Personally, what intrigues me most about this art form is how it depicts the relationship of man with nature, the vivacity of intense vibrant colours and the purity of the raw sketches. If you are someone like me who loves visual depictions on apparels, then you are bound to get swayed away by these designs. In the past few seasons, designers like Divya Sheth, Ankita Choudhary from the label SAAJ by Ankita, Shivan and Narresh and Aartivijay Gupta have brought forth Gond art via collaborations with master craftsmen and artists, to showcase the best in Indian crafts and textiles. The attempt has been to modify Gond paintings in wearable easy comfortable silhouettes. While Shivan and Narresh’s ‘KOI Series’ did incorporate integral elements of Gond Art like decorative motifs, patterns, dots, dashes, lines, and circles in the collection, what made it stand out was how it was played around on delicate organza, ruffles, and flowy fabrics in a variety of hues such as a ‘neel’ or a ‘geru’ giving it a  kaleidoscopic, but still a uniquely beautiful look.

One has to give credit to global influences for promoting and showcasing the beauty of tribal art on clothing and accessories, making these even more sought after. A veteran in the Indian market, Ritu Kumar – the designer, continues to write the revival stories of long-forgotten Indian textiles, techniques and traditional art forms with each passing year and these certainly as a brand would continue to stay relevant for decades to come. This is testament to the adaptability and versatile nature of historic art forms that beckons contemporary renditions time and time again.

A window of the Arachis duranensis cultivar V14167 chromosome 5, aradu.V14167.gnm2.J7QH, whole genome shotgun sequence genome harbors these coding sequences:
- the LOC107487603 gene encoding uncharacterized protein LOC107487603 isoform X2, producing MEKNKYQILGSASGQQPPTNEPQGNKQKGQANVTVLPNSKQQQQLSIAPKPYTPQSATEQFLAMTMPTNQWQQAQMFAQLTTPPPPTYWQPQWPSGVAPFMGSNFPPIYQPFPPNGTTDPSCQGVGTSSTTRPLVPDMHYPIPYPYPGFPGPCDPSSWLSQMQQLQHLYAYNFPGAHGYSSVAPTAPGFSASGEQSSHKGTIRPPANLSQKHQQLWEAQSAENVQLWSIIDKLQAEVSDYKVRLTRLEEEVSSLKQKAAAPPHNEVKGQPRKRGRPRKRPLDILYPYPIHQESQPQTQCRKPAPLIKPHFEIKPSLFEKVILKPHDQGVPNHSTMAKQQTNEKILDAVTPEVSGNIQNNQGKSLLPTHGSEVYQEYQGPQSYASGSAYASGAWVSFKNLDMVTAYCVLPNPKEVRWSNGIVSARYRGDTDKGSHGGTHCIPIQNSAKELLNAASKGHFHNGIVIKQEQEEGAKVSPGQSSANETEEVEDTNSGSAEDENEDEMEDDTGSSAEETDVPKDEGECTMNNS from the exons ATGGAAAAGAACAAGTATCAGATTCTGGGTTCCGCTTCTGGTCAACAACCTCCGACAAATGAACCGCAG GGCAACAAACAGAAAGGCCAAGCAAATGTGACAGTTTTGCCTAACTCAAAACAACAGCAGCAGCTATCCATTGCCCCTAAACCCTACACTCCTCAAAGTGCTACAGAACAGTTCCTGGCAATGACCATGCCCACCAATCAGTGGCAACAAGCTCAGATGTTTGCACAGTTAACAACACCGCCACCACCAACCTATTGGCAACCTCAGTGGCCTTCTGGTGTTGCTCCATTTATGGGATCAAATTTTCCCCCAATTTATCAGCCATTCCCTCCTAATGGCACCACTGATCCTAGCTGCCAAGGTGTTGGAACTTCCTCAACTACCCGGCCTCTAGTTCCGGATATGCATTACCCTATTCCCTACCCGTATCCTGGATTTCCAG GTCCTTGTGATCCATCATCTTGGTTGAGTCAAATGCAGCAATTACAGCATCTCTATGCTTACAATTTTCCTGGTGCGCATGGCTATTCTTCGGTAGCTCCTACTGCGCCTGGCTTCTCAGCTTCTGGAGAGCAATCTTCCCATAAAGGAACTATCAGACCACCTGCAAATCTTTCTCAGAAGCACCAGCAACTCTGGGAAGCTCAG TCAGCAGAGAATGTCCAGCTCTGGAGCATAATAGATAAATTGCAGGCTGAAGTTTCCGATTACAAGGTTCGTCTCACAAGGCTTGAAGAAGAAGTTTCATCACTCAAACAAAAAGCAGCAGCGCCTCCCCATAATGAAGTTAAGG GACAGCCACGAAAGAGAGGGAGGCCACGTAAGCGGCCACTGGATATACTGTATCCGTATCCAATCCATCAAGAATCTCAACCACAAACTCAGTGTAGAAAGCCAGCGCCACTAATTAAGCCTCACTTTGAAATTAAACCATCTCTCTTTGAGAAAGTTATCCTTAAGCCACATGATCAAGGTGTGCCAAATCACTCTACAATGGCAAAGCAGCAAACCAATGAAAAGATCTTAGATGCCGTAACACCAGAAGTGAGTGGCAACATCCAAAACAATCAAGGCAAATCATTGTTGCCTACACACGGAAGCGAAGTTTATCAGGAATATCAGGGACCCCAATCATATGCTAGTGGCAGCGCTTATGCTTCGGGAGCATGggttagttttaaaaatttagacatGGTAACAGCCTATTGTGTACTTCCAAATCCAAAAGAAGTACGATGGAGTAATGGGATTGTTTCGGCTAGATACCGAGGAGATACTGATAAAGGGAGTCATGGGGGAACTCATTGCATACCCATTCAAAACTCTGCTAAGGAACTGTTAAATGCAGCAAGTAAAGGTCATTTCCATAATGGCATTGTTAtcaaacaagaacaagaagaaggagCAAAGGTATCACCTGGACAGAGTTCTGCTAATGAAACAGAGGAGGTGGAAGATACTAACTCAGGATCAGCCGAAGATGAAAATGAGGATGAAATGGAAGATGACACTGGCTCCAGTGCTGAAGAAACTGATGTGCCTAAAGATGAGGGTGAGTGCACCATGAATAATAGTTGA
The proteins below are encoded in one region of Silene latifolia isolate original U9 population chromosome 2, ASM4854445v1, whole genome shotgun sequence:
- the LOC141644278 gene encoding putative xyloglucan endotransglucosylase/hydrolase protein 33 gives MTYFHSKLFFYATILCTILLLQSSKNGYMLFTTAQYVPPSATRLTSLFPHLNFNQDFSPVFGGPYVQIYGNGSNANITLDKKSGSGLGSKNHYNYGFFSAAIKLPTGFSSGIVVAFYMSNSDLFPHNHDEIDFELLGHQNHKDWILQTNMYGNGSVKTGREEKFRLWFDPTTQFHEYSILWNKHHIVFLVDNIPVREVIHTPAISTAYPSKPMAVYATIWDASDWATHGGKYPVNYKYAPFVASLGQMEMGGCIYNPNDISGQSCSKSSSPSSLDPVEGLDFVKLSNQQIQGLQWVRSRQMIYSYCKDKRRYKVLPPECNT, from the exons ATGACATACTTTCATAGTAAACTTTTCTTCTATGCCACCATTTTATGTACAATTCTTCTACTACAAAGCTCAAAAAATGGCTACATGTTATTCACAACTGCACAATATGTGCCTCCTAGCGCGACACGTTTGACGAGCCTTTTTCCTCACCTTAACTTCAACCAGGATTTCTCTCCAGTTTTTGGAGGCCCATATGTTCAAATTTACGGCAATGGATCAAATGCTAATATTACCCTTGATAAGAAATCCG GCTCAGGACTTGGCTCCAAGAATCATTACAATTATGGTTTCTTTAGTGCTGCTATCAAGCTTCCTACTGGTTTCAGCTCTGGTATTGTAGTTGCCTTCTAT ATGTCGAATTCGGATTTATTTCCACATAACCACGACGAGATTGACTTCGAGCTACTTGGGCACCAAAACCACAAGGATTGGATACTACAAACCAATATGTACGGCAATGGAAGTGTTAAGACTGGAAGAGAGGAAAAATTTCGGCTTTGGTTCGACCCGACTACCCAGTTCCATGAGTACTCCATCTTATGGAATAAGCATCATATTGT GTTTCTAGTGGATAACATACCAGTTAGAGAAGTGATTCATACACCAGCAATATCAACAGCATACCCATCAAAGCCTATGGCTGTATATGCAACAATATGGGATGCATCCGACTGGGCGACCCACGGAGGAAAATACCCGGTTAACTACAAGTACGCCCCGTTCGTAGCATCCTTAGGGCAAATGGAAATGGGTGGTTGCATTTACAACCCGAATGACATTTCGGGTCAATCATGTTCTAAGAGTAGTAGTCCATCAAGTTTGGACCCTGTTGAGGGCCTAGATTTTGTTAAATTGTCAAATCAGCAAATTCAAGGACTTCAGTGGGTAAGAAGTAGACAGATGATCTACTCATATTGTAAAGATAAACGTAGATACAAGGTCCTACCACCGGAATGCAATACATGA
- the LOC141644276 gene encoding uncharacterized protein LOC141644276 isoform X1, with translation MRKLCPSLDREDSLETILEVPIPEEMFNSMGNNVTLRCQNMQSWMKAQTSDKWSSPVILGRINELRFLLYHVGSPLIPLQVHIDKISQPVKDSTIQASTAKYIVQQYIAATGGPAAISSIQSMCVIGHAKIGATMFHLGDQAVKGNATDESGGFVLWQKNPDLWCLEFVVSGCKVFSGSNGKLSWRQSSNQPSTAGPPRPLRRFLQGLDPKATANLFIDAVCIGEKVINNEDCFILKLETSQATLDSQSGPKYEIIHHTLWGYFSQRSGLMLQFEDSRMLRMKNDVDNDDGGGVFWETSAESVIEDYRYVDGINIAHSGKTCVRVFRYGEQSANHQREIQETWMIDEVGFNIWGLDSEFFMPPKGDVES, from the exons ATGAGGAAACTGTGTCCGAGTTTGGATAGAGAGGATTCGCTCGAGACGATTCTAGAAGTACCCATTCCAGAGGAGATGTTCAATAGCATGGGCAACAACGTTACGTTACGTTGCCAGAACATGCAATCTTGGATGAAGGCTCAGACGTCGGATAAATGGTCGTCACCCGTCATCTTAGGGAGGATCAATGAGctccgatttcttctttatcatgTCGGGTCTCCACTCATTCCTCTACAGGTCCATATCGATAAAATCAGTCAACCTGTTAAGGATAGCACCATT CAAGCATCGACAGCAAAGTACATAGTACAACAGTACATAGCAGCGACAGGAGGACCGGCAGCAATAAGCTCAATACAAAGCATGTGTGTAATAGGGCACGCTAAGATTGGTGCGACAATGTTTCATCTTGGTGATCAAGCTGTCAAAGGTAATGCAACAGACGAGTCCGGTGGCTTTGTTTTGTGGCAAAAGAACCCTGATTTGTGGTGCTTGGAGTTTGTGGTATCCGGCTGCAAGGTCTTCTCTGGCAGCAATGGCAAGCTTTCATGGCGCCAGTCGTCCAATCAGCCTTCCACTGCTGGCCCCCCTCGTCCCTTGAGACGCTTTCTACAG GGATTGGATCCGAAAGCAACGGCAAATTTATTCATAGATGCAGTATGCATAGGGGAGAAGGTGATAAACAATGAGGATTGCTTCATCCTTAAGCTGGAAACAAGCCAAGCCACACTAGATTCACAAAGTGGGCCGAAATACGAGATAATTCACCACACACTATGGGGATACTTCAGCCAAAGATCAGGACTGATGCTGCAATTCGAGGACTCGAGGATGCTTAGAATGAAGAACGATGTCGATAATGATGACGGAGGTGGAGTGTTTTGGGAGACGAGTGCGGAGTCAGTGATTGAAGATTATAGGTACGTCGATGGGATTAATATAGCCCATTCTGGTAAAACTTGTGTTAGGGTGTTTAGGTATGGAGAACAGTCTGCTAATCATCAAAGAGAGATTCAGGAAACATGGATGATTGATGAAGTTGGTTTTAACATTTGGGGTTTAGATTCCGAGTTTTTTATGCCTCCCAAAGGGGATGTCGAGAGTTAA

So is it okay to deduce that folk art is getting its share of spotlight in Indian fashion? We’ve got to a great start. The past few years have been very textile and weaving heavy with Indian designers heroing the country’s textiles in a big way. As a natural progression, we could expect to see more interest in Indian arts as well, and the fact that some of India’s sought after millennial designers have taken inspiration from folk art bears that out. Their projects are not only putting the spotlight on the craftsmanship, but also on the craftspeople and on their places of origin. By highlighting an important aspect of our heritage, they are making people around them more conscious while also helping the art stay alive. However, folk art has been a reference point for Indian designers over the years – any number of designers have used Kalamkari and Madhubani, but somehow in India it has never been a bigger movement.

So what’s changed now? What makes the current journey exciting is that indigenous art designs being available to a more urban premier market is now a sizeable possibility, but to what extent it takes off would very much be wait and watch.

As a die hard optimist I totally agree with Plato who once said, “The beginning is the most important part of the work”.

Tulika Kedia
MD, Singinawa Jungle Lodge